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Dynamic Chiropractic – October 22, 2001, Vol. 19, Issue 22

Oklahoma DCs Working Together

By Bill Freeman, DC
A few years ago an effort was begun to unify two of our chiropractic organizations: the Oklahoma State Chiropractic Association (OSCA), and the Joint Chiropractic Associations of Oklahoma (JCA).

It got brutal in a hurry. Egos and attitudes quickly got in the way and a whole sense of mistrust was established on both sides of the table. Old battle wounds were brought out of the closet and new wounds made. The two sides had people saying it would never happen, but then there were some saying it must happen. The problem is age-old. One association's legislative goal was brought down because the other association would go and tell the legislators that the other DCs were against it. This got very confusing for the legislators and they finally had had enough.

"You guys get your act together and then come and tell us what you want, otherwise don't come here at all," they told us.

Two years ago when I was the first vice president of the OSCA, I began serious meetings with members of the Joint Chiropractic Association (JCA), and a tentative contract was made. There were still a lot of battles and meetings, however, but we finally got a workable agreement.

Unfortunately there was still a lot of mistrust, and it was a tricky situation to keep the rumors and innuendoes under control. We had to sit down and ask what our collective goals were. It boiled down to legislation, money to fight insurance discrimination, and educational seminar topics.

The main things standing in our way were egos, control of money, and the goal of some in our state to gain limited prescriptive authority. There are four chiropractic organizations in our state, and one seeks prescription rights.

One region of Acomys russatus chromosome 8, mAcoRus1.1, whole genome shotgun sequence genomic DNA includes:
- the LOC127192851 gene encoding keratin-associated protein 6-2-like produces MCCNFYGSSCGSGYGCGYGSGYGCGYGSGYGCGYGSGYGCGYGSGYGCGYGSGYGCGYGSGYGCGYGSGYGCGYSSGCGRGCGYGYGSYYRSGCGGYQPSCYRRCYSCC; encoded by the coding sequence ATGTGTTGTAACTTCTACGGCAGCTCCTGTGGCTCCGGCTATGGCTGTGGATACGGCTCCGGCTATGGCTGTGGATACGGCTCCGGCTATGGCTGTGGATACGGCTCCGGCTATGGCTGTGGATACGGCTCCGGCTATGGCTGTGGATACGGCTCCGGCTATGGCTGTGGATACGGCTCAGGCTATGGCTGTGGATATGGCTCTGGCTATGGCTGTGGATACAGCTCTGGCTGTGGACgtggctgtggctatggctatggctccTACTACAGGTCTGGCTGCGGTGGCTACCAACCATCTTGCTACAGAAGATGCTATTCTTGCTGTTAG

By the time I took over as the president of OSCA (which was by no means my goal from the outset of my membership with the association), the OSCA and the JCA had a contract voted on and a 10-member unified liaison committee. This is how we formed the committee: Each association presented a list of six names to the other association. Each association chose three names from the lists, then the president of each organization appointed one member from his own organization; a final member was elected by the board of each organization.

This solved the problem of one of the organizations stacking the committee, and thus ended the gridlock over every issue. We put a very good mix of people together.

Our unified committee was responsible for the legislative agenda and educational seminars. Not only did the legislature like this, but now the vendors only had two seminars to come to instead of the usual four (a spring and fall seminar from each association, which at times were placed on the same weekend). Also, there was a set seminar price, which solved the problem of one association undercutting the other's price.

All monies made are distributed on a straight percentage basis (most staying with the unified committee to hire a lobbyist); part is put aside to develop an insurance discrimination fund to hire a full-time attorney to assist us.

We are targeting legislation against insurance discrimination, and no longer have to work with a divergent lobbying force; we are working against the physical therapists that are attempting (as in other states) to legally practice spinal manipulation; and 95 of every 100 doctors in the state are attending our seminars.

As for the egos, by us maintaining the original associations and not starting a new one, that issue is solved. There has been a whole new attitude of excitement, and no more backbiting. There will always be some dissention, but it isn't pathological now. We move forward. We have our fall seminar in October; we will celebrate the first year of the new unified effort; we will make what necessary changes to the contract to make it work better, but there will be a new one for the next year and, we expect, for the years to come.

With the exception of the few opposing us in principle (those looking for prescriptive rights), we move forward. Ours is an attitude of excitement, as we have maintained our original associations, and come to agreement without forming a new one.

I just wanted to share that I am very proud of, the chiropractors of Oklahoma, and I commend my colleagues for their help in making this unified program a success.

Bill Freeman,DC
Oklahoma State Chiropractic Association

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